22 December 2011

'Tis the Year's Midnight, and it is the Day's,

Lucy's, who scarce seven hours herself unmasks;
    The sun is spent, and now his flasks
    Send forth light squibs, no constant rays;
            The world's whole sap is sunk 
These are a few lines from John Donne's A Nocturnal upon St. Lucy's Day, Being the Shortest Day (1627). St. Lucy's Day is on 13 December, but the poem deals with the winter solstice. It was formerly believed that St. Lucy's Day was the shortest day of the year, and as such connected with a lot of magic beliefs. I confess I don't understand half of this poem, but I find it strangely haunting. The line that I chose for the title is one of my favourites. The idea of the winter solstice as the year's midnight makes a lot of sense when you live in a northern country. The sun rose at 9.24 am and set at 3.13 pm, so it was scarce six hours that the sun unmasked himself here in Helsinki. North of Rovaniemi the sun doesn't rise above the horizon, so I'm quite happy I saw a few rays of sunshine during my lunch break.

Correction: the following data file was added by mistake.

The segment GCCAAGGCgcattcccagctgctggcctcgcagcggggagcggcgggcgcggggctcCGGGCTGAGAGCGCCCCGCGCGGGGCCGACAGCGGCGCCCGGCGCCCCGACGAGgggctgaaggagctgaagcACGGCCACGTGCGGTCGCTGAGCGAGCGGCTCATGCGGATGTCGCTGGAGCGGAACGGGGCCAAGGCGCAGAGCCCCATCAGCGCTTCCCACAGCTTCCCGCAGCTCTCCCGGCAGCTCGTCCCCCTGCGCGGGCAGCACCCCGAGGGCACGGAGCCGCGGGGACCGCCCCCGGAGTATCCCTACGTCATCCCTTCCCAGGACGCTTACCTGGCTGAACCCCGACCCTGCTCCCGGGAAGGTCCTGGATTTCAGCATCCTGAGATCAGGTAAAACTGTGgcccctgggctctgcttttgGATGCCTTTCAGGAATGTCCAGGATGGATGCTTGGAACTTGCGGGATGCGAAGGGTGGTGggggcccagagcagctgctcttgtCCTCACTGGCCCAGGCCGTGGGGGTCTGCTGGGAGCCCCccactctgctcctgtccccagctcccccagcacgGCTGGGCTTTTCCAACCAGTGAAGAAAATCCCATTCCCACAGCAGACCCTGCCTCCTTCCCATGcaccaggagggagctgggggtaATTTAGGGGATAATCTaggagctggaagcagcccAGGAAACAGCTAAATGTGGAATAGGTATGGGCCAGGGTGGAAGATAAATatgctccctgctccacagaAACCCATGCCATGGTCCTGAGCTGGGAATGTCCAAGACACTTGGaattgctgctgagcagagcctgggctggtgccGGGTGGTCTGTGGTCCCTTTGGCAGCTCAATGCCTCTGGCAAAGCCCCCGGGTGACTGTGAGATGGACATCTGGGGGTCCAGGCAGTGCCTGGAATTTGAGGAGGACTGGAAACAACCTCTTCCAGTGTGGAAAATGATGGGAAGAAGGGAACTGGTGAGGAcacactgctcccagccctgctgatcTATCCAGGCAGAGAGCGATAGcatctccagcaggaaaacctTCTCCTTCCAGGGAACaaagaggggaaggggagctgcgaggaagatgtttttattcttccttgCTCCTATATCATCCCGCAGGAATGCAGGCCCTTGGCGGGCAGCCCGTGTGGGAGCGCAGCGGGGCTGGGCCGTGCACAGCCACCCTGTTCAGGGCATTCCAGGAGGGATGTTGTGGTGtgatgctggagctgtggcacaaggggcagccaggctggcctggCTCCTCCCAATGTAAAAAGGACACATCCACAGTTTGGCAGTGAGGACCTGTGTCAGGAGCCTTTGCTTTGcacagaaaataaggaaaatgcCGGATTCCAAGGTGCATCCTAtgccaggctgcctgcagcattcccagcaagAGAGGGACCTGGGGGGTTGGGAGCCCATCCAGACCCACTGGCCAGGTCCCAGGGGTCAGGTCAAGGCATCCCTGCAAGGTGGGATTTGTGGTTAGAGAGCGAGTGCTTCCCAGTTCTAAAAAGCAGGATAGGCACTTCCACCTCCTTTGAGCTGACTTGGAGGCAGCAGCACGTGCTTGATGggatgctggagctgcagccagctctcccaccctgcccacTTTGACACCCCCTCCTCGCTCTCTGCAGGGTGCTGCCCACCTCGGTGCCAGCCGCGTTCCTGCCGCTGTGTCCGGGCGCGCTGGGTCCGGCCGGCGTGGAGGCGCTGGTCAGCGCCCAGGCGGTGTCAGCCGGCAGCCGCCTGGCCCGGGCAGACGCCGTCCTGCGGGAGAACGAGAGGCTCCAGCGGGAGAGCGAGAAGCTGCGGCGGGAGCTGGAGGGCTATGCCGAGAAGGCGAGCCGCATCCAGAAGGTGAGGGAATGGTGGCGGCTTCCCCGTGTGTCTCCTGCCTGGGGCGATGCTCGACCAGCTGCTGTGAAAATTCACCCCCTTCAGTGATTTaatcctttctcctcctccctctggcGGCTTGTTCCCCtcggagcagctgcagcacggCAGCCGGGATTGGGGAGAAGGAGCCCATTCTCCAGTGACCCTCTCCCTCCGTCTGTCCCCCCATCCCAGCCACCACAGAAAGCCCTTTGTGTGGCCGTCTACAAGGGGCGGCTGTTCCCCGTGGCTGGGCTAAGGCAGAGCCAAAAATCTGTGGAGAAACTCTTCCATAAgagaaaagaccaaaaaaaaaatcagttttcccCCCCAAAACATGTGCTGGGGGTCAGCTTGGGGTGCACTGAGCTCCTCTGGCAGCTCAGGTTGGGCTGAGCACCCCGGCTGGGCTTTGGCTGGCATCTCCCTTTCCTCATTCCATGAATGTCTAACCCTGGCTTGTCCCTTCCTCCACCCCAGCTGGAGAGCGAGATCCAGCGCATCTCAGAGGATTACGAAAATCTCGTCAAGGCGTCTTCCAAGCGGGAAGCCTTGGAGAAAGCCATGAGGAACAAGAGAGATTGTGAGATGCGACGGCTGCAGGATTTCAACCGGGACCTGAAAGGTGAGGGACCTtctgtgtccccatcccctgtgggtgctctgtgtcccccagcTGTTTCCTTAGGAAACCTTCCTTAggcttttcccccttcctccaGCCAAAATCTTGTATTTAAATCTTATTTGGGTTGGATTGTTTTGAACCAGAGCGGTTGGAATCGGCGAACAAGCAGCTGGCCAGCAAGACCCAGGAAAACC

Happy Winter Solstice! 

1 comment:

  1. Today we had the hours of light from 7:23 to 4:15 so you beat us out by quite a lot (or a lot less). It is much less opressive this year due to the warmth and lack of snow. I'm grateful!